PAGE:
Arrays of Structure Allocating memory for array of structures.

Hey Folks,

I have run into a peculiar problem, which is as follows:

typedef struct {
int a;
} struct1;

typedef struct {
struct1 * struct_1st;
} struct2;
typedef struct {
struct 2 *struct_2nd;
} struct3;

int main()
struct3 devStruct;
cudaMalloc((void**)&dev.struct_2nd, sizeof(struct2));
cudaMalloc((void**)&dev.struct_2nd.struct_1st, sizeof(struct1)); // ERROR IN THIS LINE BECAUSE I THINK I AM TRYING TO ACCESS DEVICE MEMORY IN THE HOST. //

Can anyone provide me with a solution to this issue. How can I allocate memory for the top level structure in this structure tree.

Suggestions can do wonders for me.

Thanks in advance,

You have to use cudaMalloc to allocate each structure, including the top level structure, and then use a device kernel to assign the pointers inside each level of nested structure.

In any case, array-of-structure style data storage is generally best avoided in CUDA (and HPC generally).

Can you elaborate a bit. I could not understand how would I use cudaMalloc(), using that makes me use device memory in the host code. If you could give me an example, that woud be great.

I cannot help but use the array of structures, because of the application that I am trying to port on GPU. I’ll have to make changes in the whole of source code not to use it. So, I thought this is the better approach. Anyways, what is more suited for HPC, normal arrays or something else??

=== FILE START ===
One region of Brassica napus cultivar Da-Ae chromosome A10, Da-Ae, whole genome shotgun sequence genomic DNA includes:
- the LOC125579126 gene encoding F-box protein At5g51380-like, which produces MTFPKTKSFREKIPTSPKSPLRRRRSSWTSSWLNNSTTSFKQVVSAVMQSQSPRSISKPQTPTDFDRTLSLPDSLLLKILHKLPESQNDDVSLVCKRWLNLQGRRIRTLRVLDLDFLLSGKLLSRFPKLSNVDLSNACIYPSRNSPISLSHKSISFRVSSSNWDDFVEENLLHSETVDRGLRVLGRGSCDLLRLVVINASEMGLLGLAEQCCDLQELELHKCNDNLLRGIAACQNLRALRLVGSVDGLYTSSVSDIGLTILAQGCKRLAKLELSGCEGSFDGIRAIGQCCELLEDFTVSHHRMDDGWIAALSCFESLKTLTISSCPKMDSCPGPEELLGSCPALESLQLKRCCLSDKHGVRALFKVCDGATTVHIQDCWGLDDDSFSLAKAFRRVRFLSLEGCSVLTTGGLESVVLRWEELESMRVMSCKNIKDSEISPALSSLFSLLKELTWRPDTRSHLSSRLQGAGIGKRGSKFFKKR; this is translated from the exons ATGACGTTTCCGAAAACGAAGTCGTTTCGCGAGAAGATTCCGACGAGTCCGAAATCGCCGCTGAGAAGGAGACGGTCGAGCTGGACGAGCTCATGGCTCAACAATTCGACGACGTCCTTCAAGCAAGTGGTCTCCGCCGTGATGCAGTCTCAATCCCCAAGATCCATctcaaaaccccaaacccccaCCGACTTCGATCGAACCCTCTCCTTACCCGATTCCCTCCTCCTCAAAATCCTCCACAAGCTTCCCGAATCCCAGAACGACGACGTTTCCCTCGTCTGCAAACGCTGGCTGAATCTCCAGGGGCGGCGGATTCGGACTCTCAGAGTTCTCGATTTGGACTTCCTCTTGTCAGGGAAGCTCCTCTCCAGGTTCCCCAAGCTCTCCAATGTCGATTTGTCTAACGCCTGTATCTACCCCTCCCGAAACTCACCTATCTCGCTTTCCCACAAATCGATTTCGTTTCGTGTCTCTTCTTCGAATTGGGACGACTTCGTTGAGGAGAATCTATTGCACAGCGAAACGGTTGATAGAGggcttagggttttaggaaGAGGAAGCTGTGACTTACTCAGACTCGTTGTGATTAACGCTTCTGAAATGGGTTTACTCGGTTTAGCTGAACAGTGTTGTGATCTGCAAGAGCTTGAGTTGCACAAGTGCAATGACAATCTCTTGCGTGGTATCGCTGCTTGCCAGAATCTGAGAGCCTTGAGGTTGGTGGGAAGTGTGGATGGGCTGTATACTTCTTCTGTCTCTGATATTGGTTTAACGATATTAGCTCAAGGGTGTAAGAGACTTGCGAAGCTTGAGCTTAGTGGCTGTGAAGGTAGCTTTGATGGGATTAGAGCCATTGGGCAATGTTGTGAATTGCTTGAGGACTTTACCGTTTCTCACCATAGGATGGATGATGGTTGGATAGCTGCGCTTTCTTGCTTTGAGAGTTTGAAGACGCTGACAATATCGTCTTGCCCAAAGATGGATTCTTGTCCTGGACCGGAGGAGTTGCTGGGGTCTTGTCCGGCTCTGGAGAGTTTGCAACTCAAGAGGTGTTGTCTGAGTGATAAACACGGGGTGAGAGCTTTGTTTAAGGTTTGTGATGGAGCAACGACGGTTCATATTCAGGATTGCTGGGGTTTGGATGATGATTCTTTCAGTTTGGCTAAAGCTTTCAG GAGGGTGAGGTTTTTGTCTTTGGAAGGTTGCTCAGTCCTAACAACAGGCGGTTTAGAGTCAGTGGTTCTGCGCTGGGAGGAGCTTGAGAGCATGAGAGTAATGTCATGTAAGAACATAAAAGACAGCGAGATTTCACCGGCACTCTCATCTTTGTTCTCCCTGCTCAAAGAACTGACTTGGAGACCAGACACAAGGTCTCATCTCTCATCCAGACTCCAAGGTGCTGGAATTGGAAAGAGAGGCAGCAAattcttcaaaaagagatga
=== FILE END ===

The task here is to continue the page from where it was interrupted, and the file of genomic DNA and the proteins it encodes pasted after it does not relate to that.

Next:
The key is you don’t use device memory in the host code, you have to do all the assignment in device code, so that for a structure like this

struct mystruct


	float *a;

	int *b;


you use cudaMalloc to allocate an instance of struct mystruct, and a and b on the device, and then launch an initialization kernel like this

__global__ void myinit(struct mystruct *ms, float *a, int *b)


  ms->a = a;

  ms->b = b;


to assign the pointers. You can then use the device structure in your code.

Normal arrays are generally better. What you loose in expressiveness is more than made up for in performance and portability. Failed that, storing indices to arrays rather than pointers is preferable, because indices are portable and not tied to a given memory address space (in the gpu, or in one node of a distributed memory cluster or grid).

Thanks for this example. But there is one issue that I have, I was using structures so that I could pack everything into one structure and pass just one argument to the kernel. If I do what you just mentioned, I might end up using more than 256 bytes for the parameters to the kernel and that is not allowed. I would surely try it though. In my case there are around 25 odd parameters.

Am grateful for this advice.

If this becomes an issue, just create one struct with 25 different pointers inside and then just pass one struct to the kernel instead of an absolutely gigantic list of parameters.

Could you please look at the first post. My problem is that I have to use some sort of an inheritance of structures and doing that normally makes me access device memory in the host code.

You can either use multiple initialization kernels and set up the structure in stages, or you can assign some of the pointer values to variables in constant memory and have the initialization kernel read the values from constant memory rather than pass them via an argument list.